Style Details

Wood-Aged Beer
Wood Beer
BJCP Style Code
33 A
Varies with base style. Often dar­ker than the unadul­tera­ted base beer style, par­ti­cu­lar­ly if toasted/charred bar­rels are used.
Varies with base style. A low to mode­ra­te wood- or oak-based aro­ma is usual­ly pre­sent. Fresh wood can occa­sio­nal­ly impart raw “green” aro­ma­tics, alt­hough this cha­rac­ter should never be too strong. Other optio­nal aro­ma­tics include a low to mode­ra­te vanil­la, cara­mel, tof­fee, toast, or cocoa cha­rac­ter from any char on the wood. Any alco­hol cha­rac­ter should be smooth and balan­ced, not hot. Some back­ground oxi­da­ti­on cha­rac­ter is optio­nal, and can take on a plea­sant, sher­ry-like cha­rac­ter and not be papery or card­board-like. Should not have added alco­hol character.
Varies with base style. Wood usual­ly con­tri­bu­tes a woo­dy or oaky fla­vor, which can occa­sio­nal­ly take on a raw “green” fla­vor if new wood is used. Other fla­vors that may optio­nal­ly be pre­sent include vanil­la (from vanil­lin in the wood); cara­mel, but­ter­scotch, toas­ted bread or almonds (from toas­ted wood); and cof­fee, cho­co­la­te, cocoa (from char­red wood). The wood and/or other cask-deri­ved fla­vors should be balan­ced, sup­port­i­ve and noti­ceable, but should not over­power the base beer style. Some back­ground oxi­da­ti­on cha­rac­ter is optio­nal, alt­hough this should take on a plea­sant, sher­ry-like cha­rac­ter and not be papery or cardboard-like.
Varies with base style. Wood can add tannins to the beer, depen­ding on age of the cask. The tannins can lead to addi­tio­nal astrin­gen­cy (which should never be high), or sim­ply a ful­ler mouth­feel. Tart or aci­dic cha­rac­te­ristics should be low to none, and never distracting.
Over­all Impression
A har­mo­nious blend of the base beer style with cha­rac­te­ristics from aging in cont­act with wood. The best examp­les will be smooth, fla­vorful, well-balan­ced and well-aged. 
Typi­cal Ingredients
Varies with base style. Aged in woo­den casks or bar­rels, or using wood-based addi­ti­ves (wood chips, wood sta­ves, oak essence). Ful­ler-bodi­ed, hig­her-gra­vi­ty base styl­es often are used sin­ce they can best stand up to the addi­tio­nal fla­vors, alt­hough expe­ri­men­ta­ti­on is encouraged.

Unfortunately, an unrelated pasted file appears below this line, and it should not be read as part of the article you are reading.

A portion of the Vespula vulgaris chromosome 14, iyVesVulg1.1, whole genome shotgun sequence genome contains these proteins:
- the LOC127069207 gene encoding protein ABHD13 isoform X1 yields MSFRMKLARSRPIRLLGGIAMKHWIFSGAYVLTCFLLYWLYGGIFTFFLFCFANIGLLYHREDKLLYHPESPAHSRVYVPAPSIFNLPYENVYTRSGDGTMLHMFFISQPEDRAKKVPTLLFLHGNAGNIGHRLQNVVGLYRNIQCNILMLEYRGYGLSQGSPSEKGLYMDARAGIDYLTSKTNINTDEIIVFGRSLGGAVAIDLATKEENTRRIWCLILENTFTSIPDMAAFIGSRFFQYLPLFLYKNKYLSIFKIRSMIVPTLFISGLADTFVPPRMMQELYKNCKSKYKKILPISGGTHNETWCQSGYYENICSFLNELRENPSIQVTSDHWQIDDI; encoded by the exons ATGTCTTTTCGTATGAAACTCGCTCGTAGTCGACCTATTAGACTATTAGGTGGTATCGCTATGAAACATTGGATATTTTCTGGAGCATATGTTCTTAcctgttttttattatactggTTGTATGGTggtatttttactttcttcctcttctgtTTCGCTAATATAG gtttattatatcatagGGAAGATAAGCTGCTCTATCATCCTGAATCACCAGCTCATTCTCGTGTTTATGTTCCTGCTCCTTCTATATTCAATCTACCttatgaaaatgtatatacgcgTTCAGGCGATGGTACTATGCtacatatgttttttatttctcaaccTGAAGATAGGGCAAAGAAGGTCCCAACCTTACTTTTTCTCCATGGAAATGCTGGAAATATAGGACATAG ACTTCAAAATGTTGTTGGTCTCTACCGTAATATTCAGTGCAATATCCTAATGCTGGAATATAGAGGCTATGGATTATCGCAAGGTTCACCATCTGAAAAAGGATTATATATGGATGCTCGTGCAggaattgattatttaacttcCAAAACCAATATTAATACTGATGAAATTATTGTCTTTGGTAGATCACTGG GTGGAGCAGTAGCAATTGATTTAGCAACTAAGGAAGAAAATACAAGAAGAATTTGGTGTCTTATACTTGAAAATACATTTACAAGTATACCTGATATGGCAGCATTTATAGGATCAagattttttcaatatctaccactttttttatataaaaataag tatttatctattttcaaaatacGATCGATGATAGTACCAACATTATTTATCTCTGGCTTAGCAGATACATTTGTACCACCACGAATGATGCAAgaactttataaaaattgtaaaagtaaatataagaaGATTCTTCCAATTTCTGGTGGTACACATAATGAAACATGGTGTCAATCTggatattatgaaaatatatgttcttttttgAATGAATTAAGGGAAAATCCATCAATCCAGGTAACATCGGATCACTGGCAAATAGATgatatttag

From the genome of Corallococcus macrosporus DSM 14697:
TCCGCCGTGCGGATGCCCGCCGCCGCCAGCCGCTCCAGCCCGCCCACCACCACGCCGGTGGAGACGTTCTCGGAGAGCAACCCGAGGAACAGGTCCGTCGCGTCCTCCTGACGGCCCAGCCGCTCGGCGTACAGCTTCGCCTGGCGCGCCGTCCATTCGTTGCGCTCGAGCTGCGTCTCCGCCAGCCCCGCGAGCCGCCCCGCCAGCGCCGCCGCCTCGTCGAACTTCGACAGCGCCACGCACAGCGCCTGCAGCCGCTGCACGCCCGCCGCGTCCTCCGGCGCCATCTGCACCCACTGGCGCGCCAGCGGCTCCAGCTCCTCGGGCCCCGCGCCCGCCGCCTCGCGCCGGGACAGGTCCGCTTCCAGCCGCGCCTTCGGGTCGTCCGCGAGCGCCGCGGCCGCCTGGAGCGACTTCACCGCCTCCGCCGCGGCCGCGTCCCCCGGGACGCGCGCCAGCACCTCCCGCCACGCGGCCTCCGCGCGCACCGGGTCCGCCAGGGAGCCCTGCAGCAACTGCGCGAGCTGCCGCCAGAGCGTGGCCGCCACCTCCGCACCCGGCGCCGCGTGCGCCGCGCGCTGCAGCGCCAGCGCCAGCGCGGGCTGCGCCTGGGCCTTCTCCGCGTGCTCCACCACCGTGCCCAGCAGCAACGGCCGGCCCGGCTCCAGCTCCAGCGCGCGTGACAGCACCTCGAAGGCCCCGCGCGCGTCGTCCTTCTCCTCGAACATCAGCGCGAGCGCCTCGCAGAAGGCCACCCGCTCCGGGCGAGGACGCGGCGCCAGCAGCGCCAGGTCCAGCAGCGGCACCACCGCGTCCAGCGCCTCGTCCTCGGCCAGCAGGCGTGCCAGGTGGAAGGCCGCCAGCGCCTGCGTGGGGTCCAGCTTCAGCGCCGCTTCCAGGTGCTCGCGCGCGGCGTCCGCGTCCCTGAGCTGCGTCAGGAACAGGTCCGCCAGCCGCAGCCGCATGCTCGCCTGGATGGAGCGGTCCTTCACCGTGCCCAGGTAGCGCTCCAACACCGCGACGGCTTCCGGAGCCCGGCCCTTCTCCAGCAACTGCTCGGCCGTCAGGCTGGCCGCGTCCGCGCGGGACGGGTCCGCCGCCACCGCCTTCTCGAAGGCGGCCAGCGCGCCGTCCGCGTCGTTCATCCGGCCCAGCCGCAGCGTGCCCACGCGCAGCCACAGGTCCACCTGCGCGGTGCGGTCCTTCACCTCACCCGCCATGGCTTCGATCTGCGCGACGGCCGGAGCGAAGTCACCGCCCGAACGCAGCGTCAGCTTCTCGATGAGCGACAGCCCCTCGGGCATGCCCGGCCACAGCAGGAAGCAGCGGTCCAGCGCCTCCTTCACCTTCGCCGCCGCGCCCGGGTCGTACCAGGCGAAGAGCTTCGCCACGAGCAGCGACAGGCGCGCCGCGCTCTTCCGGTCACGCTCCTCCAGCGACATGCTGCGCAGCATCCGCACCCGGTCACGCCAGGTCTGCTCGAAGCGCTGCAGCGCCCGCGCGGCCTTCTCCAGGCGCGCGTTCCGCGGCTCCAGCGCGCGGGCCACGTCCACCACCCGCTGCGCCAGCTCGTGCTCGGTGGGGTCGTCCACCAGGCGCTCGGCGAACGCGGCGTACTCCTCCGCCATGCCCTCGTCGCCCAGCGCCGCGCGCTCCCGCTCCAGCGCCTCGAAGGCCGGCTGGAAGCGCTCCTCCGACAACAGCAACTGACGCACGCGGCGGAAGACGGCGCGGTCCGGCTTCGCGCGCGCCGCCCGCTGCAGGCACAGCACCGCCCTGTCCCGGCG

A tra­di­tio­nal pro­duc­tion method that is rare­ly used by major bre­we­ries, and usual­ly only with spe­cial­ty pro­ducts. More popu­lar with modern Ame­ri­can craft bre­we­ries loo­king for new, distinc­ti­ve pro­ducts. Oak cask and bar­rels are tra­di­tio­nal, alt­hough other woods are beco­ming more popular.
The base beer style should be appa­rent. The wood-based cha­rac­ter should be evi­dent, but not so domi­nant as to unba­lan­ce the beer. The inten­si­ty of the wood-based fla­vors is based on the cont­act time with the wood; the age, con­di­ti­on, and ori­gin and char level of the bar­rel; and the type of wood. THIS CATEGORY SHOULD NOT BE USED FOR BASE STYLES WHERE WOOD-AGING IS A FUNDAMENTAL REQUIREMENT FOR THE STYLE (e.g., Fland­ers Red, Lam­bic, etc.). Beers made using eit­her limi­t­ed wood aging or pro­ducts that only pro­vi­de a subt­le back­ground cha­rac­ter may be ente­red in the base beer style cate­go­ries as long as the wood cha­rac­ter isn’t pro­min­ent­ly featured.
Com­mer­cial Examples
Bush Pres­ti­ge, Cigar City Humi­dor India Pale Ale, Faust Holz­fass­ge­reif­ter Eis­bock, Fires­tone Wal­ker Dou­ble Bar­rel Ale, Gre­at Divi­de Oak Aged Yeti Impe­ri­al Stout, Petrus Aged Pale, Samu­el Smith York­shire Stingo
This style is inten­ded for beer aged in wood wit­hout added alco­hol cha­rac­ter from pre­vious use of the bar­rel. Bour­bon-bar­rel or other simi­lar beers should be ente­red as a Spe­cial­ty Wood-Aged Beer.
Ori­gi­nal Gravity
0.000 - 0.000 SG
Final Gra­vi­ty
0.000 - 0.000 SG
0 - 0 SRM
0.0 - 0.0 %vol
0 - 0 IBU